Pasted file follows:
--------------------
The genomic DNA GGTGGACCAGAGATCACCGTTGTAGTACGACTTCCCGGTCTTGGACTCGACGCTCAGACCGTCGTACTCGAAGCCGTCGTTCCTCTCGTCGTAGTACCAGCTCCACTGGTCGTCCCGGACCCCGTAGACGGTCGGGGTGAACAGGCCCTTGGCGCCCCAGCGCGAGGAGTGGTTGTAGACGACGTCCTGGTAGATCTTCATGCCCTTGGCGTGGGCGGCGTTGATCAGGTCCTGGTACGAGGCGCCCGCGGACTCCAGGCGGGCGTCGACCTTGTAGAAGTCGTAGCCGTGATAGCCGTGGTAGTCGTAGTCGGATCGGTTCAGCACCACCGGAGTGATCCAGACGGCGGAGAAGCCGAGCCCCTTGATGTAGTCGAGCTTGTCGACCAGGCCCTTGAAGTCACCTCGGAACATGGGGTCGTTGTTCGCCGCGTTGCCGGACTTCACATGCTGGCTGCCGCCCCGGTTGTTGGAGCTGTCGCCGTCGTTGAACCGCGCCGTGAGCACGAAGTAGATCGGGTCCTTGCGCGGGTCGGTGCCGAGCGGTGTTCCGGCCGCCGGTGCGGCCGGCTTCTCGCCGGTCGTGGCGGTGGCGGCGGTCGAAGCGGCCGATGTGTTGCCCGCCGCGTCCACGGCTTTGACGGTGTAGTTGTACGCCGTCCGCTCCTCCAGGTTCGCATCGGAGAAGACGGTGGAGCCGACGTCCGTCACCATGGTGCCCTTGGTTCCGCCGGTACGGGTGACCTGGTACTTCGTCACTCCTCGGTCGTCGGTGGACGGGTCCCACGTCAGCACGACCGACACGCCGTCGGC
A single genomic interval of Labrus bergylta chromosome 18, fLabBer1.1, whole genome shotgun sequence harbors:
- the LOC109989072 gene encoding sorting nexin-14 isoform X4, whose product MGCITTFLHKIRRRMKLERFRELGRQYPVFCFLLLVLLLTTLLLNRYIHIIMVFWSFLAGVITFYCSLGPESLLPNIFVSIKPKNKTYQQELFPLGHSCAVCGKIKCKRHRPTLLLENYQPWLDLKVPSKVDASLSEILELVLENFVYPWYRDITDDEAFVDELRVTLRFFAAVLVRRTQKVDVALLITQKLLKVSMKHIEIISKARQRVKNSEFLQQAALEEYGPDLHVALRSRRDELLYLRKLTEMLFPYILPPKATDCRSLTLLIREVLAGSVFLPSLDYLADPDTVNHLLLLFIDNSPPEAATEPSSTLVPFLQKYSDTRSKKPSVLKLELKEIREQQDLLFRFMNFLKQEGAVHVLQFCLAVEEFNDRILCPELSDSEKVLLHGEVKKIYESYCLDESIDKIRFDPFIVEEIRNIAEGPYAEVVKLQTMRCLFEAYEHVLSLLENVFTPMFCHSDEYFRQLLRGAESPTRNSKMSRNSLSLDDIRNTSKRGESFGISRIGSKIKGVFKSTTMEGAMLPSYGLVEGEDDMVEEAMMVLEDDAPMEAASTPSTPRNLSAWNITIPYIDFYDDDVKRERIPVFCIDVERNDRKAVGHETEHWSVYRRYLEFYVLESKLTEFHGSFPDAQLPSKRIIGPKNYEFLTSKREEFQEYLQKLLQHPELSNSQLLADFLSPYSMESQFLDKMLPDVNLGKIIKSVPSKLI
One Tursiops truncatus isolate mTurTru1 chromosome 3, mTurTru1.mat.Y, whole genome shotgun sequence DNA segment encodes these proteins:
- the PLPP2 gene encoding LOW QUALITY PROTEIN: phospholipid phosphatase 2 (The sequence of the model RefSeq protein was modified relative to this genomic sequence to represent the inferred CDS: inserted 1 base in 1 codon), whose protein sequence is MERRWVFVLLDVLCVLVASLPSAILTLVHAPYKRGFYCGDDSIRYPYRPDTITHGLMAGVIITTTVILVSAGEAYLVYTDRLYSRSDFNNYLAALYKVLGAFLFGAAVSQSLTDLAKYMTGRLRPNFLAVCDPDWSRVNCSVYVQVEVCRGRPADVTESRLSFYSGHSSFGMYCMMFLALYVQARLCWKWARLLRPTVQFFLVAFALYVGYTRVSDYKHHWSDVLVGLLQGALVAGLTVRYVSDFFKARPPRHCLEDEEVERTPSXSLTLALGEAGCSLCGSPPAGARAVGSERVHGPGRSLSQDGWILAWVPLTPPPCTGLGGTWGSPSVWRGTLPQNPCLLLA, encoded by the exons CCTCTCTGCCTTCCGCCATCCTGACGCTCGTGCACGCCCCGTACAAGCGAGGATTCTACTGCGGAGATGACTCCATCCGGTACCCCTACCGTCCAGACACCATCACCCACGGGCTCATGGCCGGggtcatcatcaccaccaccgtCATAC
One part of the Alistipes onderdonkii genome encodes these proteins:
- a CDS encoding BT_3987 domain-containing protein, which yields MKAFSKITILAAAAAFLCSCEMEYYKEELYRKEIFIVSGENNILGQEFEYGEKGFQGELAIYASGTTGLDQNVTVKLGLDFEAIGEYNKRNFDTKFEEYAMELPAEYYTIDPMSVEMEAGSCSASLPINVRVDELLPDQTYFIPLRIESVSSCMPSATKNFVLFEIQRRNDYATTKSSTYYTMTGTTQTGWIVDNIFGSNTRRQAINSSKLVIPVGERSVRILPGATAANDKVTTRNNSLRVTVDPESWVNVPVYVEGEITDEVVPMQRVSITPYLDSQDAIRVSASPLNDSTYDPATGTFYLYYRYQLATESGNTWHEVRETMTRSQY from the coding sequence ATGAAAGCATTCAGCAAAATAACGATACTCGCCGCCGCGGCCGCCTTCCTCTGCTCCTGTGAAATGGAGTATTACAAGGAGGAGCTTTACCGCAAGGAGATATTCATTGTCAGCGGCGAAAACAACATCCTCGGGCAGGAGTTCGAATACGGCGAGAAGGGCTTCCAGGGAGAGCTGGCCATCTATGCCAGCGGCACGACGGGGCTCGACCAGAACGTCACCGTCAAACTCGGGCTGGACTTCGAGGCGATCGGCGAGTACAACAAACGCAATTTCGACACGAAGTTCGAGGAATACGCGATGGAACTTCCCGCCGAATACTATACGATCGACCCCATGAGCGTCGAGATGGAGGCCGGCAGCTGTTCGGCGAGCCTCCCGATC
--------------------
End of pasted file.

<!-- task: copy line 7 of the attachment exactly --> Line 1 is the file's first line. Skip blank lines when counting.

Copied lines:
- a CDS encoding BT_3987 domain-containing protein, which yields MKAFSKITILAAAAAFLCSCEMEYYKEELYRKEIFIVSGENNILGQEFEYGEKGFQGELAIYASGTTGLDQNVTVKLGLDFEAIGEYNKRNFDTKFEEYAMELPAEYYTIDPMSVEMEAGSCSASLPINVRVDELLPDQTYFIPLRIESVSSCMPSATKNFVLFEIQRRNDYATTKSSTYYTMTGTTQTGWIVDNIFGSNTRRQAINSSKLVIPVGERSVRILPGATAANDKVTTRNNSLRVTVDPESWVNVPVYVEGEITDEVVPMQRVSITPYLDSQDAIRVSASPLNDSTYDPATGTFYLYYRYQLATESGNTWHEVRETMTRSQY from the coding sequence ATGAAAGCATTCAGCAAAATAACGATACTCGCCGCCGCGGCCGCCTTCCTCTGCTCCTGTGAAATGGAGTATTACAAGGAGGAGCTTTACCGCAAGGAGATATTCATTGTCAGCGGCGAAAACAACATCCTCGGGCAGGAGTTCGAATACGGCGAGAAGGGCTTCCAGGGAGAGCTGGCCATCTATGCCAGCGGCACGACGGGGCTCGACCAGAACGTCACCGTCAAACTCGGGCTGGACTTCGAGGCGATCGGCGAGTACAACAAACGCAATTTCGACACGAAGTTCGAGGAATACGCGATGGAACTTCCCGCCGAATACTATACGATCGACCCCATGAGCGTCGAGATGGAGGCCGGCAGCTGTTCGGCGAGCCTCCCGATC